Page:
In this case, the Supreme Court, as well as the Court of first instance, avoided a formalistic excess. The Court did not repeat the old case, referred to by Gaius, in which a party lost the case due to a lexical mistake.
The Court of first instance of Rome (decision no. 19215 of 28 September 2015, Italian text available here) ruled in a complex case concerning the relationship between a limited liability company and its former director. First of all, the company sued the former director before the Court, claiming his liability. In a second case (the case of the decision at hand), the former director requested the Court to issue a payment order against the company, in order to obtain the amounts allegedly owed to him. The parties did not take into account the arbitration clause stipulated in Article 26 of the Articles of association. This provision notes that “all controversies arising among the quotaholders or among the quotaholders and the company, the directors, liquidators and statutory auditors shall be settled by a sole arbitrator appointed by the President of the Certified Public Accountants Register of the place where the company has its registered office (….).” In the judicial proceedings commenced by the company, the former director objected that the Court did not have jurisdiction, due to the above mentioned arbitration clause. On its turn, the company raised this objection when challenging the payment order issued in favour of the former director.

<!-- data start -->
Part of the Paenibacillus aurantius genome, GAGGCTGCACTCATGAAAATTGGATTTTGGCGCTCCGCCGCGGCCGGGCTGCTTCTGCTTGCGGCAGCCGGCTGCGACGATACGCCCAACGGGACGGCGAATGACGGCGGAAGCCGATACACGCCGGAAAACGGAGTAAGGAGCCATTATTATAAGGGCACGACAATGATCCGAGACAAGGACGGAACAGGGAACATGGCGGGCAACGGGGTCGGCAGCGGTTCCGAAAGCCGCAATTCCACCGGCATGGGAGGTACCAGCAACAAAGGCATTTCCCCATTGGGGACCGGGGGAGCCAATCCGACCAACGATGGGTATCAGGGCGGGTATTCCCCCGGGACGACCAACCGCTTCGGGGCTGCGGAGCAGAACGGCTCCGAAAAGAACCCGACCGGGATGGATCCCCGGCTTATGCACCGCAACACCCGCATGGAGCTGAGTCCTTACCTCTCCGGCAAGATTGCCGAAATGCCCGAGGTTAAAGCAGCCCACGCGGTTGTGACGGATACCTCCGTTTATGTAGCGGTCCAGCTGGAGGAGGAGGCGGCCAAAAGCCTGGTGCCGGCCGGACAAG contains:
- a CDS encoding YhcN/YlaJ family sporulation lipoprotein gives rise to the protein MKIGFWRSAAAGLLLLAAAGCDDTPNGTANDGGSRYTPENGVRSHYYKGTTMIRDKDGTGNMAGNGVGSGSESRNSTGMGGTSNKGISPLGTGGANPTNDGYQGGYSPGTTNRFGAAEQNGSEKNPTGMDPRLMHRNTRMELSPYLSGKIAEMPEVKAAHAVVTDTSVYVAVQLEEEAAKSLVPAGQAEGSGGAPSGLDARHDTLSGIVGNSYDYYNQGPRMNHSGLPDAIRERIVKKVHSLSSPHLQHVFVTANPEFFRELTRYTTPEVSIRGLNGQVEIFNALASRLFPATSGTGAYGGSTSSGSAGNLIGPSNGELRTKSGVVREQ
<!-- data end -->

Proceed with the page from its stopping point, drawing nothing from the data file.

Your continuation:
Did the parties waive their right to arbitrate, by initiating Court proceedings?
Two recent rulings of the Italian Supreme Court analysed the relationship between arbitration and insolvency proceedings.
The first ruling (decision no. 13089 of 24 June 2015 of the of the I Civil Chamber of the Supreme Court, Italian text available here) established that “claims against a bankrupt party may not be brought before an Arbitral Tribunal. Indeed, the jurisdiction of the arbitrators is in any case prevented due to the prevailing jurisdiction of the Insolvency Courts on such claims.”
The second ruling is more interesting (decision no. 15200 of 21 July 2015 of the Supreme Court sitting en banc, Italian text available here). This judgment focused on the issue of the relationship between arbitration and insolvency when an arbitration procedure is pending abroad and therefore EC Regulation no. 1346 of 29 May 1999 concerning insolvency proceedings applies.
If an arbitration clause is stipulated in the company’s Articles of association, disputes between a former shareholder and the company, concerning the repayment of a shareholders’ loan, shall be referred to an Arbitral Tribunal. This is, in a nutshell, the rationale of decision no. 18316 of 17 September 2015 of the Third Civil Chamber of the Court of first instance of Rome (the Italian full text is available here).
The wording of the arbitration clause should be carefully selected, as it constitutes the basis of the jurisdiction of the Arbitral Tribunal. A possible wrong wording will not always be emended, once the dispute has arisen.
Nevertheless, it is commonplace that due attention is not devoted to this clause, either because it is inserted at the last minute in an agreement (known as the “midnight clause” effect), or because the agreement is reached after long negotiation on its commercial terms, underestimating the risk of a possible dispute.